Quantum Internet: Networking Challenges in Distributed Quantum Computing

10/19/2018 ∙ by Angela Sara Cacciapuoti, et al. ∙ UNIFI University of Rome Tor Vergata University of Naples Federico II 0

By networking multiple quantum devices, the Quantum Internet builds up a virtual quantum machine able to provide an exponential scale-up of the quantum computing power. Hence, the Quantum Internet is envisioned as a way to open a new distributed computing era. But the Quantum Internet is governed by the laws of quantum mechanics. Phenomena with no counterpart in classical networks, such as no-cloning, quantum measurement, entanglement and teleporting, impose very challenging constraints for the network design. Specifically, classical network functionalities, ranging from error-control mechanisms to overhead-control strategies, are based on the assumption that classical information can be safely read and copied. But this assumption does not hold in the Quantum Internet. As a consequence, the design of the Quantum Internet requires a major network-paradigm shift to harness the quantum mechanics specificities. The goal of this work is to shed light on the challenges and the open problems of the Quantum Internet design. To this aim, we first introduce some basic knowledge of quantum mechanics, needed to understand the differences between a classical and a quantum network. Then, we introduce quantum teleportation as the key strategy for transmitting quantum information without physically transferring the particle that stores the quantum information or violating the principles of quantum mechanics. Finally, we describe the key research challenges to design quantum communication networks.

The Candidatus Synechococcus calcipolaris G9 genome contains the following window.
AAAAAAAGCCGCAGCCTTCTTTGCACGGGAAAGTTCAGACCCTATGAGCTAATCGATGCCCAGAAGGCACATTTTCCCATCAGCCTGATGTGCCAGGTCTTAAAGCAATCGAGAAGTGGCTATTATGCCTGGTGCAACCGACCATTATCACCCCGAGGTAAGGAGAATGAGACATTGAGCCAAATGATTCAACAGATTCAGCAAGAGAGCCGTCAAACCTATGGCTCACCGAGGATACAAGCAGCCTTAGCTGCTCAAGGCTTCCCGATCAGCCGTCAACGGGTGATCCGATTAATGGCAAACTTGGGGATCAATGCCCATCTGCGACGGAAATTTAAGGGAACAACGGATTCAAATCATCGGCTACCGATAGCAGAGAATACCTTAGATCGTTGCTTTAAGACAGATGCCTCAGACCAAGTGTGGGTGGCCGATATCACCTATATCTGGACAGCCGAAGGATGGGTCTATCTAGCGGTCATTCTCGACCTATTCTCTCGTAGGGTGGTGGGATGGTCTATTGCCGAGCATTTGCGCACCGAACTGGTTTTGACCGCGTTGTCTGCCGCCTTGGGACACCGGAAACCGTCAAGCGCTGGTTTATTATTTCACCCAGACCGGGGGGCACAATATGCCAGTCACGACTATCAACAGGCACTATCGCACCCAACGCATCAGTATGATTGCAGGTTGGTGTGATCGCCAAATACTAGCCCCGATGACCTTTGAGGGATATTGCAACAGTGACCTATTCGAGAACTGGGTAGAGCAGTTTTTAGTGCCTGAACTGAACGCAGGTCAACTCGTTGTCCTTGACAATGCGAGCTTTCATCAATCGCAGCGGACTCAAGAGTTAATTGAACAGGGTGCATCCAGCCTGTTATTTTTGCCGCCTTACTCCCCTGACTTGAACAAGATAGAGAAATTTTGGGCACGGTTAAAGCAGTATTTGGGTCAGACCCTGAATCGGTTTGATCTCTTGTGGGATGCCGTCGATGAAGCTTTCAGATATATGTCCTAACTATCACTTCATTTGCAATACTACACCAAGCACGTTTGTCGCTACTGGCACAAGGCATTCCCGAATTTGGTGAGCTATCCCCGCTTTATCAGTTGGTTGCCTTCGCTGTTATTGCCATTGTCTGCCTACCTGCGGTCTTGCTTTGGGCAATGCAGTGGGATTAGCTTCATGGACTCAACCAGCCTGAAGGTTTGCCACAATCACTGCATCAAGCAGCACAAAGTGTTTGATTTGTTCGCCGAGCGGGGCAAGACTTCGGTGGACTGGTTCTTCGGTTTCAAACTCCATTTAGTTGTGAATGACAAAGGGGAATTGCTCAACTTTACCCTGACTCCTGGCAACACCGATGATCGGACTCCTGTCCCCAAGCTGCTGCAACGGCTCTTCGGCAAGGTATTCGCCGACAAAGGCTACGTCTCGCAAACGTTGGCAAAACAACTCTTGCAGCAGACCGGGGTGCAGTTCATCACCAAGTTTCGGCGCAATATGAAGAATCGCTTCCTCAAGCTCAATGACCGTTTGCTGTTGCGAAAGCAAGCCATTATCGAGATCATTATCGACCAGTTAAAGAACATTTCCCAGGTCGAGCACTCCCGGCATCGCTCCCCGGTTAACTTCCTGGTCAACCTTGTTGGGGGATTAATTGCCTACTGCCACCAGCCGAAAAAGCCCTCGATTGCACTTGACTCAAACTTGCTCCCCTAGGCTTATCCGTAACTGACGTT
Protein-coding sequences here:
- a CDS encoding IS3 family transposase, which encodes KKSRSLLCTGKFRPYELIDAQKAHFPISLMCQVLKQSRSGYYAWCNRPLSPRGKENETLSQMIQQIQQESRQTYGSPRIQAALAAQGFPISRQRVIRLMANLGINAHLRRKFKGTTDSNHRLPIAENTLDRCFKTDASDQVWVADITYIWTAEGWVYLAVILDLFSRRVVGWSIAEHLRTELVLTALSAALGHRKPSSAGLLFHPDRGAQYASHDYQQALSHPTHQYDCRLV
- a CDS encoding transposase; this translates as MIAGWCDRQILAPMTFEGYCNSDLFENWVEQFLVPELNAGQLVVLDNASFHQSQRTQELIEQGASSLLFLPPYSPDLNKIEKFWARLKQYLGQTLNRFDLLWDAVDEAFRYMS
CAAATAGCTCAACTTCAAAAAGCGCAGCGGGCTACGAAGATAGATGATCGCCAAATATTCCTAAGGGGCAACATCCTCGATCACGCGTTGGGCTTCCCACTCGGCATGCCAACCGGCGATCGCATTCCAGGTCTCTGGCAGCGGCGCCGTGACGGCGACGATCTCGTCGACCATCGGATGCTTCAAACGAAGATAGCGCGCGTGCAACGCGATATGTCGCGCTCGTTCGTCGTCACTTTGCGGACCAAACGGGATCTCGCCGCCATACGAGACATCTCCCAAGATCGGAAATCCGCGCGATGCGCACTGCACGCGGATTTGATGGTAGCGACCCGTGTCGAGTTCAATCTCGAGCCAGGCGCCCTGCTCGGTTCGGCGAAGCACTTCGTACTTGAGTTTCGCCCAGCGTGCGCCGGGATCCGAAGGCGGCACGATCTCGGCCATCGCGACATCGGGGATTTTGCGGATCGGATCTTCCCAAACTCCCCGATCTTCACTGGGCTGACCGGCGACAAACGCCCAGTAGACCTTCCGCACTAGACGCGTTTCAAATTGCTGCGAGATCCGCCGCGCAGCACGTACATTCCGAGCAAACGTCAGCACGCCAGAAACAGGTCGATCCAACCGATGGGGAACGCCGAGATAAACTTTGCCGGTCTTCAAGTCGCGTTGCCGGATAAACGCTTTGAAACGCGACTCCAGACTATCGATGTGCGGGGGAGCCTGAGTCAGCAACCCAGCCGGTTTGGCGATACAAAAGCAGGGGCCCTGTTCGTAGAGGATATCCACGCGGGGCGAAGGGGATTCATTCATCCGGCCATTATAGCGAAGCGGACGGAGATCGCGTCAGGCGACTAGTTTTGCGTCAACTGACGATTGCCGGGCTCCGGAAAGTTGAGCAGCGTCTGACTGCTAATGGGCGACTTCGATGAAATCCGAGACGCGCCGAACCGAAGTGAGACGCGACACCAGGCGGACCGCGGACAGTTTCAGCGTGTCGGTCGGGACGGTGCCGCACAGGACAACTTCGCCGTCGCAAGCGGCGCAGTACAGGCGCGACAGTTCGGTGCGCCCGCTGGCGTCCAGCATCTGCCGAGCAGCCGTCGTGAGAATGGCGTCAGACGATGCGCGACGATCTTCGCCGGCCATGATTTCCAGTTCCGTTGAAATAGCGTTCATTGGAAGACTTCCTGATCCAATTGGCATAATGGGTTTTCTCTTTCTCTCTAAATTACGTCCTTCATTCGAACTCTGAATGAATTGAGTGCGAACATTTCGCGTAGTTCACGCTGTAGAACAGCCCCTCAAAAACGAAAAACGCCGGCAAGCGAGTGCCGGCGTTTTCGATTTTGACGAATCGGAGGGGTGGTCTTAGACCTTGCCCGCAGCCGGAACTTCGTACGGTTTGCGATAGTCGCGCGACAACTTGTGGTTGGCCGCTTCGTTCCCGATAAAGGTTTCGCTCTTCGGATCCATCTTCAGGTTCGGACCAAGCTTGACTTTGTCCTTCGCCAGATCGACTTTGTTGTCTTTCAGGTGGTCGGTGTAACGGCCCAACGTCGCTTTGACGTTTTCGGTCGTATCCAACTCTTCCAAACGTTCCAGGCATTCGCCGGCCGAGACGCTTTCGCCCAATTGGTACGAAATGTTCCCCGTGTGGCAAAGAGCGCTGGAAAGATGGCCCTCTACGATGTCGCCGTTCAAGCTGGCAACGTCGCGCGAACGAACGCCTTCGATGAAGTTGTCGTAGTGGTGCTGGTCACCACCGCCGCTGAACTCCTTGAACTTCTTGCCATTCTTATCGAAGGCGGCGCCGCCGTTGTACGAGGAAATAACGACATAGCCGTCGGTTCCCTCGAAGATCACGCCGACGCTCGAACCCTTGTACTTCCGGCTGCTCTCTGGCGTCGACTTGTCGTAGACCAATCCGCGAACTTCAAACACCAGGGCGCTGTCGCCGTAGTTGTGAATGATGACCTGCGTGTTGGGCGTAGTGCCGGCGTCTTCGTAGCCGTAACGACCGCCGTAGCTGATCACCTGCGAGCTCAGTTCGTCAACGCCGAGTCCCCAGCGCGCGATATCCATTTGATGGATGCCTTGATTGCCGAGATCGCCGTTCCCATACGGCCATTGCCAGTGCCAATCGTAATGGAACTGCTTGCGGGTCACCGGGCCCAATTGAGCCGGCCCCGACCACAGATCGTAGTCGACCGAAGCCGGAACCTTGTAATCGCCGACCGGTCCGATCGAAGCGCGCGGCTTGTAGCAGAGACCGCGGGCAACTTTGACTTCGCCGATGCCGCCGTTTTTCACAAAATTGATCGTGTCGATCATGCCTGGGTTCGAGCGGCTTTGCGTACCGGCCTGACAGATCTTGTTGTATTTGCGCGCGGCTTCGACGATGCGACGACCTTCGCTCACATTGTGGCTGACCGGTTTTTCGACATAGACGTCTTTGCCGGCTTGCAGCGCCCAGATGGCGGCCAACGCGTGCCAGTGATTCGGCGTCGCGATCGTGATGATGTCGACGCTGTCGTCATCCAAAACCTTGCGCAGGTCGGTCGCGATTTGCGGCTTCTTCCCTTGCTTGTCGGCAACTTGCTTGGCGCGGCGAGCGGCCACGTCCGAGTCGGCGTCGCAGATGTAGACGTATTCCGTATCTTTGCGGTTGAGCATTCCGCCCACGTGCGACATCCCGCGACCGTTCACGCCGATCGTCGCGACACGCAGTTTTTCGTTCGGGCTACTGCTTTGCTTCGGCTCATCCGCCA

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I Introduction

Nowadays, the development of quantum computers is experiencing a major boost, since tech giants entered the quantum race. In November 2017 IBM built and tested a 50-qubits processor, in March 2018 Google announced a 72-qubits processor, and other big players, like Intel and Alibaba, are actively working on double-digit-qubits proof-of-concepts. Meanwhile, in April 2017 the European Commission launched a ten-years 1 €-billion flagship project to boost European quantum technologies research. And in June 2017 China successfully tested a 1200 km quantum link between satellite Micius and ground stations.

Such a race in building quantum computers is not surprising, given their potential to completely change markets and industries - such as commerce, intelligence, military affairs [1, 2, 3]

. In fact, a quantum computer can tackle classes of problems that choke conventional machines, such as molecular and chemical reaction simulations, optimization in manufacturing and supply chains, financial modelling, machine learning and enhanced security.

The building block of a quantum computer is the quantum bit (qubit), describing a discrete two-level quantum state as detailed in the next section. By oversimplifying, the computing power of a quantum computer scales exponentially with the number of qubits that can be embedded and interconnected within [4, 1, 3]. The greater is the number of qubits, the harder is the problem that can be solved by a quantum computer. For instance, solving some fundamental chemistry problems is expected to require111Qubit redundancy is mandatory due to the unavoidable presence of an external noisy environment. “hundreds of thousands or millions of interconnected qubits, in order to correct errors that arise from noise” [4].

Quantum technologies are still far away from this ambitious goal. In fact, so far, although the quantum chips storing the qubits are quite small, with dimensions comparable to classical chips, they usually require to be confined into specialized laboratories hosting the bulked equipment – such as large near absolute-zero cooling systems – necessary to preserve the coherence of the quantum states. And the challenges for controlling, interconnecting, and preserving the qubits get harder and harder as the number of qubits increases. Currently, the state-of-the-art of the quantum technologies limits this number to double digits (IBM 50-qubits and Google 72-qubits).